Elementary Mathematics

3rd Grade Unit 8 Overview and Standards

Use these links to access resources for this unit.

 Before You Begin this Unit…

Unit at a Glance 

Unit 8 is the third unit in Grade 3 focused on addition and subtraction skills. By the end of this unit students should be able to demonstrate sound understanding of 3.NBT.2 – adding and subtracting within 1000.

Your data from students’ performance in Units 1 and 3 will provide insight into your students’ specific needs. If students are still struggling with addition and subtraction combinations within 10, you may want to assess the combinations they know using the Hiding Assessment.

This unit builds upon the work of Units 1 and 3, as it extends students’ work with addition and subtraction with 3-digit numbers. There continues to be a very intentional application of the base ten system as students will have opportunities to use expanded form and other place value strategies.

Please remember that the standard algorithm is not introduced in 3rd grade as it can hinder place value understanding when introduced too early.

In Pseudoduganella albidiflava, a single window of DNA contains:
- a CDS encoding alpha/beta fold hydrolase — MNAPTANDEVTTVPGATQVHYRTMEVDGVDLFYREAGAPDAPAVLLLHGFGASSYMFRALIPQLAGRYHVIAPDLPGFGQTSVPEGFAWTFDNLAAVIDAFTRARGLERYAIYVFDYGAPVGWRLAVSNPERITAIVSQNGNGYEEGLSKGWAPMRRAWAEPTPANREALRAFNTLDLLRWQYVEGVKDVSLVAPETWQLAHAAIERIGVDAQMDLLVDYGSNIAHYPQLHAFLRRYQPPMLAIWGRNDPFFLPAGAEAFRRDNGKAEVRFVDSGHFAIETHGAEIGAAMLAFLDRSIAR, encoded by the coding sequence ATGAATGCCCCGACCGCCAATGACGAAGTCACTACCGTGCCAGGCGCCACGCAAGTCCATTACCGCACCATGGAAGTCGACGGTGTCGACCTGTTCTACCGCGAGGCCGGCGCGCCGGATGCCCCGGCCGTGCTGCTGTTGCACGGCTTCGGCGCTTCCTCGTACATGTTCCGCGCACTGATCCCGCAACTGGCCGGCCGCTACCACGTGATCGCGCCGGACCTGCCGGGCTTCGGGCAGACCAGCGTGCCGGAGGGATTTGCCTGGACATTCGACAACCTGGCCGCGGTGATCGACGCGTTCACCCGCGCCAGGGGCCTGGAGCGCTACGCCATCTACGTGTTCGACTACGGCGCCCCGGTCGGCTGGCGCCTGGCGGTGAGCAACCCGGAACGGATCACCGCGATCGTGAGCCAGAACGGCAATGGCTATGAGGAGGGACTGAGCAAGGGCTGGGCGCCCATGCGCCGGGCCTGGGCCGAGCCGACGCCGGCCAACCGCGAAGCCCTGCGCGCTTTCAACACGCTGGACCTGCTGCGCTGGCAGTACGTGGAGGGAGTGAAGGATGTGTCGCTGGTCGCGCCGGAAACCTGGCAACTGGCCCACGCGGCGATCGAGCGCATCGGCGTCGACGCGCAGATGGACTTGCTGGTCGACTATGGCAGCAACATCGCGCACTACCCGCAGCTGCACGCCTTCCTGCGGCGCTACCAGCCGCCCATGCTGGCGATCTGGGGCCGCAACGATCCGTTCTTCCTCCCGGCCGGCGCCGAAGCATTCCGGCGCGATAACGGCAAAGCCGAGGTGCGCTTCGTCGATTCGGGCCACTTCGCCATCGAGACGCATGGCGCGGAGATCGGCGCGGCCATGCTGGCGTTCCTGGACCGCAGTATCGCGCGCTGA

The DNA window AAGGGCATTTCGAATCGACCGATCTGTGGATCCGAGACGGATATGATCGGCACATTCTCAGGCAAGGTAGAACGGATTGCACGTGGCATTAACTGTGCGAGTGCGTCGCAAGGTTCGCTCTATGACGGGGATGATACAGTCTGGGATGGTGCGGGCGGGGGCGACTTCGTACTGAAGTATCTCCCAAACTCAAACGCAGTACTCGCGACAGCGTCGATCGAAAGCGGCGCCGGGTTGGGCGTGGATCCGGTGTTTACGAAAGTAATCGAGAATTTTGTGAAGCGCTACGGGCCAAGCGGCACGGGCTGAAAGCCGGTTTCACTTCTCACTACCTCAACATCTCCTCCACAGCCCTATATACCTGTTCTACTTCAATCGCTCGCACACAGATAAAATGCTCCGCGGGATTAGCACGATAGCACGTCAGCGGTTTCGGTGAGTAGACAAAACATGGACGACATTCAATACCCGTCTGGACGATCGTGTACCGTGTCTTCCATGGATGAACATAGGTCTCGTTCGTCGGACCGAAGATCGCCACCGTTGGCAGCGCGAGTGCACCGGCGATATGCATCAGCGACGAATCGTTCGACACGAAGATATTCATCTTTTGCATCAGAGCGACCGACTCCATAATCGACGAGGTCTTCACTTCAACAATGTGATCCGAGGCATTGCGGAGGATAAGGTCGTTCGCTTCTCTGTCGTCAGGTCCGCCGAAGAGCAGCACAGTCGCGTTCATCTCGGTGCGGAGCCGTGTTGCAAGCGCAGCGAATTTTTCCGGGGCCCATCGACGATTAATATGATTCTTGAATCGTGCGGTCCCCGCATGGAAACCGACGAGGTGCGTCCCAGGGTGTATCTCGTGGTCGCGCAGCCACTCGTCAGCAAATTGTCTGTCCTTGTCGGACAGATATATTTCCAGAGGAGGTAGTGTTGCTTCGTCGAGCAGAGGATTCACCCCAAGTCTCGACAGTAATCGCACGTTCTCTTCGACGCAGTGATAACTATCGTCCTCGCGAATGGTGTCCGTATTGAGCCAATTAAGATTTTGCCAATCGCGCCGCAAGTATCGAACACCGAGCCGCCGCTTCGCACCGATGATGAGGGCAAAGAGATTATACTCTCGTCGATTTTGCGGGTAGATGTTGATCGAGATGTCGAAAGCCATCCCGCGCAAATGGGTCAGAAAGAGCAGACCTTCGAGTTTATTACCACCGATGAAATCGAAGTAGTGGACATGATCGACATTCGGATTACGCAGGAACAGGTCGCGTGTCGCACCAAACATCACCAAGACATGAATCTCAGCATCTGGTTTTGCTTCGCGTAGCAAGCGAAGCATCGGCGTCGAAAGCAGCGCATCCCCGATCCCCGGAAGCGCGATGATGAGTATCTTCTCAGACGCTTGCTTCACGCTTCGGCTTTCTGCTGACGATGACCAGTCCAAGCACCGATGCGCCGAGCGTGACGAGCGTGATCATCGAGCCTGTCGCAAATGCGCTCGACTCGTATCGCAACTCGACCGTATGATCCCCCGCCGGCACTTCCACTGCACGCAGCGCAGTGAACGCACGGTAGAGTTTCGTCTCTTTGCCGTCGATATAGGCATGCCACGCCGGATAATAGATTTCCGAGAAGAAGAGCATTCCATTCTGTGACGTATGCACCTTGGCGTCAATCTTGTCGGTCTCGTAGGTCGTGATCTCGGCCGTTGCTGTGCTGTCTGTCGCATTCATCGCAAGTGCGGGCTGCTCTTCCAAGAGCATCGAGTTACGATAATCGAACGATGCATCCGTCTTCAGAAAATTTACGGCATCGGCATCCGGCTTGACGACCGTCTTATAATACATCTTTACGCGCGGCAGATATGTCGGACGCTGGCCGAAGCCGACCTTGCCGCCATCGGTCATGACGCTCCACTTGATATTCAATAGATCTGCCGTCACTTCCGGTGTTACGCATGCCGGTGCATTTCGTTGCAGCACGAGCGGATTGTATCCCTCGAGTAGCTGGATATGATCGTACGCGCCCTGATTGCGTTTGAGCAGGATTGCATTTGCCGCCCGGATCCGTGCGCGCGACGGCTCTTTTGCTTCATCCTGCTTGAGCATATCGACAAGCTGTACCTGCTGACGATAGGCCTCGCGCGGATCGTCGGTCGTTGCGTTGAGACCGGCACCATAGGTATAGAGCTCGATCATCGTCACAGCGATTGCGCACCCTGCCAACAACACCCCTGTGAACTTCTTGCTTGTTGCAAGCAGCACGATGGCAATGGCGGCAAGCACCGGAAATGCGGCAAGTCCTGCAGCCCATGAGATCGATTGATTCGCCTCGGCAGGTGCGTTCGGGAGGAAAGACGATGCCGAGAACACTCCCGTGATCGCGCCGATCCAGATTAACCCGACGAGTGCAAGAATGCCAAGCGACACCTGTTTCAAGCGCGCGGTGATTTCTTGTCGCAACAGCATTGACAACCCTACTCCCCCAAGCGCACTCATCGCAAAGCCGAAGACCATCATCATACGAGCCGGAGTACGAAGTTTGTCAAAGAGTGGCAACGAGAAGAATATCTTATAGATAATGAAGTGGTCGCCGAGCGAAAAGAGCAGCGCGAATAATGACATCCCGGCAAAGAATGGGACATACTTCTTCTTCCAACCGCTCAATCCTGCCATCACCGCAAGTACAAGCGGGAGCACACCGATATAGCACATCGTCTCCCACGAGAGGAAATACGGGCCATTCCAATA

Read more here in this article.

Suggested Dates:
March 23-April 28

Estimated Duration:
21 days

*Investigation 1: 5  lessons 
*Investigation 2: 
5 lessons 
*Investigation 3: 
3 lessons (Exclude sessions 3.4, 3.5, 3.7, 3.8, and 3.9)

 Standards Addressed in the Unit

3.OA.8 Solve two-step word problems using the four operations. Represent these problems using equations with a letter standing for the unknown quantity. Assess the reasonableness of answers using mental computation and estimation strategies including rounding.

Identify arithmetic patterns (including patterns in the addition table or multiplication table), and explain them using properties of operations.

Fluently add and subtract within 1000 using strategies and algorithms based on place value, properties of operations, and/or the relationship between addition and subtraction.

  Use place value understanding to round numbers to the nearest 10 and 100.

  Rounding numbers to the nearest hundred.

Link to CCSS Unpacking Document-Updated Sept. '15